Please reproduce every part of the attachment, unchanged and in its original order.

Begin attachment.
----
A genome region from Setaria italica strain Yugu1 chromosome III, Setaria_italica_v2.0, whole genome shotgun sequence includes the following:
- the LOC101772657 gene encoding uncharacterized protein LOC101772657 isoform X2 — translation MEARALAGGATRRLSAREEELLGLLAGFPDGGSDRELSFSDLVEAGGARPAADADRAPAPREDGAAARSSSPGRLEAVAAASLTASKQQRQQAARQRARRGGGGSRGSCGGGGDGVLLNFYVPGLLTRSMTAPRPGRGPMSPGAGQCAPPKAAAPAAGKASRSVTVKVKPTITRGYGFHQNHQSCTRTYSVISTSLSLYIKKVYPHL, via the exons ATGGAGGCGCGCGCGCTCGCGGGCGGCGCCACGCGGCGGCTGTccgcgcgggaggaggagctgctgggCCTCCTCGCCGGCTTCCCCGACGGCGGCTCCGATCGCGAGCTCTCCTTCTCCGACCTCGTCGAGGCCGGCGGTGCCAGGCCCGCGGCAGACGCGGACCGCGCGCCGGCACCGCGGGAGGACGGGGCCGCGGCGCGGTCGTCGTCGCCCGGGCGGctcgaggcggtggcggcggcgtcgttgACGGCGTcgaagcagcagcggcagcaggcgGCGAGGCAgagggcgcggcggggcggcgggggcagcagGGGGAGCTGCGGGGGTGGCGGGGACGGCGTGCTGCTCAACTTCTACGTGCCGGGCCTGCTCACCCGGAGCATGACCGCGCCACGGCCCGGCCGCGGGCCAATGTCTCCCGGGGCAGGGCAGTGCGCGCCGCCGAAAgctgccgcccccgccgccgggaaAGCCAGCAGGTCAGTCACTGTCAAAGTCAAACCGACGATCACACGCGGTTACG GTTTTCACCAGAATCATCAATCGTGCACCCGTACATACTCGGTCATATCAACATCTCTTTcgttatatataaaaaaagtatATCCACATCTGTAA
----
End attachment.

A genome region from Setaria italica strain Yugu1 chromosome III, Setaria_italica_v2.0, whole genome shotgun sequence includes the following:
- the LOC101772657 gene encoding uncharacterized protein LOC101772657 isoform X2 — translation MEARALAGGATRRLSAREEELLGLLAGFPDGGSDRELSFSDLVEAGGARPAADADRAPAPREDGAAARSSSPGRLEAVAAASLTASKQQRQQAARQRARRGGGGSRGSCGGGGDGVLLNFYVPGLLTRSMTAPRPGRGPMSPGAGQCAPPKAAAPAAGKASRSVTVKVKPTITRGYGFHQNHQSCTRTYSVISTSLSLYIKKVYPHL, via the exons ATGGAGGCGCGCGCGCTCGCGGGCGGCGCCACGCGGCGGCTGTccgcgcgggaggaggagctgctgggCCTCCTCGCCGGCTTCCCCGACGGCGGCTCCGATCGCGAGCTCTCCTTCTCCGACCTCGTCGAGGCCGGCGGTGCCAGGCCCGCGGCAGACGCGGACCGCGCGCCGGCACCGCGGGAGGACGGGGCCGCGGCGCGGTCGTCGTCGCCCGGGCGGctcgaggcggtggcggcggcgtcgttgACGGCGTcgaagcagcagcggcagcaggcgGCGAGGCAgagggcgcggcggggcggcgggggcagcagGGGGAGCTGCGGGGGTGGCGGGGACGGCGTGCTGCTCAACTTCTACGTGCCGGGCCTGCTCACCCGGAGCATGACCGCGCCACGGCCCGGCCGCGGGCCAATGTCTCCCGGGGCAGGGCAGTGCGCGCCGCCGAAAgctgccgcccccgccgccgggaaAGCCAGCAGGTCAGTCACTGTCAAAGTCAAACCGACGATCACACGCGGTTACG GTTTTCACCAGAATCATCAATCGTGCACCCGTACATACTCGGTCATATCAACATCTCTTTcgttatatataaaaaaagtatATCCACATCTGTAA